But if she’s too much in love to devote more than two or three tracks to former paramours — and she’s pretty much taking most of the blame in those — she’s not so eager to accept fault in the couple of tracks everyone will presume allude to Kanye West, Swift’s off-again, on-again antagonist for a third of her lifetime now. He doesn’t only come in for the tilted-stage disses of “Look What You Made Me Do” but is also the obvious target of “This Is Why We Can’t Have Nice Things,” in which Swift sings of a champagne-strewn friendship that had her “feeling so Gatsby for that whole year,” only to realize that “Friends don’t try to trick you / Get you on the phone / And mind-twist you.” The song has the cathartic sing-along quality of “We Are Never Ever Getting Back Together,” a lightness that seems at odds with the more serious and stricken tone she adopts in other moments on the album. In “Call It What You Want,” which ends as a tender love song, she begins by singing, “My castle crumbled overnight / I brought a knife to a gunfight.” In “Delicate,” she’s even worried — as a result of the public pillorying she got after the back-and-forth with the Kardashians? — that she’s not even girlfriend material, “’cause my reputation’s never been worse, so you must like me for me.”

On paper, lyrics like these may read as hushed, and occasionally they are, but mostly because Swift and her producers aren’t afraid of letting a song’s otherwise huge production drop out for an a cappella aside, just for aural shock value. She’s also learning how to use her voice as a percussion instrument of its own, with cadences that finally owe more to Rihanna than Shania. We’re still mostly in her intimate inner sanctum, even in the more hip-hop inflected moments of “Reputation,” but she comes out for a real party at least once, on “End Game,” an old-school ’90s R&B sing-along that gets a little less retro when Future shows up to rap and Ed Sheeran to scat. It’s probably the album’s most obvious smash — a “Good Blood” for 2018.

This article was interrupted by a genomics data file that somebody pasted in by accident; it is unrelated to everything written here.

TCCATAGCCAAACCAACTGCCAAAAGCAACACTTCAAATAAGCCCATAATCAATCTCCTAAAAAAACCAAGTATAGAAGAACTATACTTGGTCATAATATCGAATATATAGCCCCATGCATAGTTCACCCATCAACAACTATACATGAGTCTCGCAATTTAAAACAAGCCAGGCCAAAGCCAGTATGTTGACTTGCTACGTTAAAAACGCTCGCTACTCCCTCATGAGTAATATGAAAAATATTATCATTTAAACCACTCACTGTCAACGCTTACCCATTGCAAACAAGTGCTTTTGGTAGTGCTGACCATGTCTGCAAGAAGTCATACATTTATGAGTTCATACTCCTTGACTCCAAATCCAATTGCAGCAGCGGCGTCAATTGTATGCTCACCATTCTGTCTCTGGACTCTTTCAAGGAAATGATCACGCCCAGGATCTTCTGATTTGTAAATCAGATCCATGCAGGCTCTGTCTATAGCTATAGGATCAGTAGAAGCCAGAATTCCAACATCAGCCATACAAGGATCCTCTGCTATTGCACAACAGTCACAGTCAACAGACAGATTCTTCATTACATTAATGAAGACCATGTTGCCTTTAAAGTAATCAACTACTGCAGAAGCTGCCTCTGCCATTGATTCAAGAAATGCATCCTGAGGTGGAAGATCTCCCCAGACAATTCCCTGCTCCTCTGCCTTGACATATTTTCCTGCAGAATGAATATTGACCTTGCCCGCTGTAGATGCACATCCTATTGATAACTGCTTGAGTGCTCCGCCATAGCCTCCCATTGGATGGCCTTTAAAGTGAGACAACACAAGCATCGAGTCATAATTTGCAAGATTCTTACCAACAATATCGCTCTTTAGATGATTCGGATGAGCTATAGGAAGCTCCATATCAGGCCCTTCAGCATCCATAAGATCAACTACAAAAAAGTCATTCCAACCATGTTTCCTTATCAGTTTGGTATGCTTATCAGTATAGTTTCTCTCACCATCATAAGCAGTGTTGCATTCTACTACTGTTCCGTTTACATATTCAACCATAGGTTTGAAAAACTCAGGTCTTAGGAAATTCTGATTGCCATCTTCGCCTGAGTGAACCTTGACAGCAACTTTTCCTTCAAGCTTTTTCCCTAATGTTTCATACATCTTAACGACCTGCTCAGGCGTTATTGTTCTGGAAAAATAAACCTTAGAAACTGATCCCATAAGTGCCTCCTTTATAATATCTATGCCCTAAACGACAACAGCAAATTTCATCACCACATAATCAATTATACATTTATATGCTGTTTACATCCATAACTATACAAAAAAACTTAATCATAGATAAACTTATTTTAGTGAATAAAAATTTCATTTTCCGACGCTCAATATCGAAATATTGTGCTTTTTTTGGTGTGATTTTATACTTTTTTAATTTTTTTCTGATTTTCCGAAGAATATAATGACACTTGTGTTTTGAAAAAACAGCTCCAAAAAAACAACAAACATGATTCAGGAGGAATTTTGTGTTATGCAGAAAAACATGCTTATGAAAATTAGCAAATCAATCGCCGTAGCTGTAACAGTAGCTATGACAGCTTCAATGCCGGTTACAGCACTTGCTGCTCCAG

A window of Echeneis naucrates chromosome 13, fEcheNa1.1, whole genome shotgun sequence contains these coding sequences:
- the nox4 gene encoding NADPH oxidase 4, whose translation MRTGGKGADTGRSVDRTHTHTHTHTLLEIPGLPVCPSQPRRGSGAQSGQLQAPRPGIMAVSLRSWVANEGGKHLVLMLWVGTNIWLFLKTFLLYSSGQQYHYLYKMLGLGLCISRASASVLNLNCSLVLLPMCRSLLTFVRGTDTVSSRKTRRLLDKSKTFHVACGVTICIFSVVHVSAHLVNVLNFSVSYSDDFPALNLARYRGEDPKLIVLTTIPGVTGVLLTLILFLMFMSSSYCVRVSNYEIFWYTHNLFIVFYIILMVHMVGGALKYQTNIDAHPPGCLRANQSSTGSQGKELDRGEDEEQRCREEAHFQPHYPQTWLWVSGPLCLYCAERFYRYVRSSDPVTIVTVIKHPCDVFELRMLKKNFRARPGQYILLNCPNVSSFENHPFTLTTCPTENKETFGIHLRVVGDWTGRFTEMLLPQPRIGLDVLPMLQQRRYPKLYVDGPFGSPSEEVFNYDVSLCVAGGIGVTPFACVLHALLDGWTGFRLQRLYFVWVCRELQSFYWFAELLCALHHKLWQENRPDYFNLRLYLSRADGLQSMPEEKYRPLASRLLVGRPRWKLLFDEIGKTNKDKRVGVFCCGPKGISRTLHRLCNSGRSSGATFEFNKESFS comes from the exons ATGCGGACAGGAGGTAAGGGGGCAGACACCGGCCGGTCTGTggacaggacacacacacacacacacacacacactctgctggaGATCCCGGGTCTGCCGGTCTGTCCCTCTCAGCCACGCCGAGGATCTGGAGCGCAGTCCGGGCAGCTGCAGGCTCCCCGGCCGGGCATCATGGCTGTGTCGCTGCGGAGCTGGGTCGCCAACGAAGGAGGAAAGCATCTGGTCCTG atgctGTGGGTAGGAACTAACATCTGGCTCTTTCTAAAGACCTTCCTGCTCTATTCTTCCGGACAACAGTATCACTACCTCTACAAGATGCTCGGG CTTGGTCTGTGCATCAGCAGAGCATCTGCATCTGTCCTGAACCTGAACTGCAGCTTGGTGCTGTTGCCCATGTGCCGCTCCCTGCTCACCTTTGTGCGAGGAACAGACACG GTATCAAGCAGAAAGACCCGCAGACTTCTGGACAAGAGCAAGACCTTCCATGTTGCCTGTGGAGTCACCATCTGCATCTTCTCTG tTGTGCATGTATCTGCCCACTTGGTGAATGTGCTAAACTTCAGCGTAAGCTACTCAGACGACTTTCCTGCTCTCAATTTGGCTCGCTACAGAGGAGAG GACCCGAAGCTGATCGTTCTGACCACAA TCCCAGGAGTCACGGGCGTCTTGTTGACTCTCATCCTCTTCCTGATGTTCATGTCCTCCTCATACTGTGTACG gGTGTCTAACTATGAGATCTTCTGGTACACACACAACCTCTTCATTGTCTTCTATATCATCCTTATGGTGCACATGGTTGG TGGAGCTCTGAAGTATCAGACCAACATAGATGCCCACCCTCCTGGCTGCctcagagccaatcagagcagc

While most deluxe editions include bonus tracks, the Target version of “Reputation” features exclusive magazines with essays and poems that make it more abundantly clear that Swift, like a lot of us, hasn’t licked her 2016 wounds clean. “If you’re anything like me,” she writes in a poem, “you couldn’t recognize the face of love until they stripped you of your shiny paint, threw your victory flag away, and you saw the ones who wanted you anyway.”

To her detractors, who are legion, this will seem like more self-aggrandizement. But if you imagine that bold-facers have feelings, too, this text and all the songs that surround it make for a fascinating combination of social audacity and personal vulnerability. And maybe that latter side of Swift will still provide a key point of connection for fans of the old, mid-2000s, dweeb-era Taylor, even if to now takes a conviction in the court of public opinion to bring her down the way mere boys once did, and even if the teardrops, rarer as they are, now fall on digital-percussion programs and bottomless bass drops instead of guitars.

U2 divided “Songs of Innocence” and “Songs of Experience” into two separate albums, but there’ll none of that for Swift, who’s not afraid to be ridiculously girlish in “Gorgeous” (the cooing infant in the opening is Ryan Reynolds’ and Blake Lively’s, but it could just as well be her) or, alternately, the most jaundiced kind of hot mess in “I Did Something Bad.” In the brittler, more wounded moments, or the ones where she cops to questionable behavior of her own, Swift sounds like she’s 27 going on 40. In the songs where she’s dealing with the love she believes can take her away from all that world-weariness, it’s more like 27 going on 16, again. That’s an ideal balancing act for a singer who was “happy, free, confused and lonely at the same time” in “22” and five years further on is still all that, along with seasoned, innocent, closed off, open, guilty, guileless, and really kind of genius at the same time. She contains multitudes. We might relate.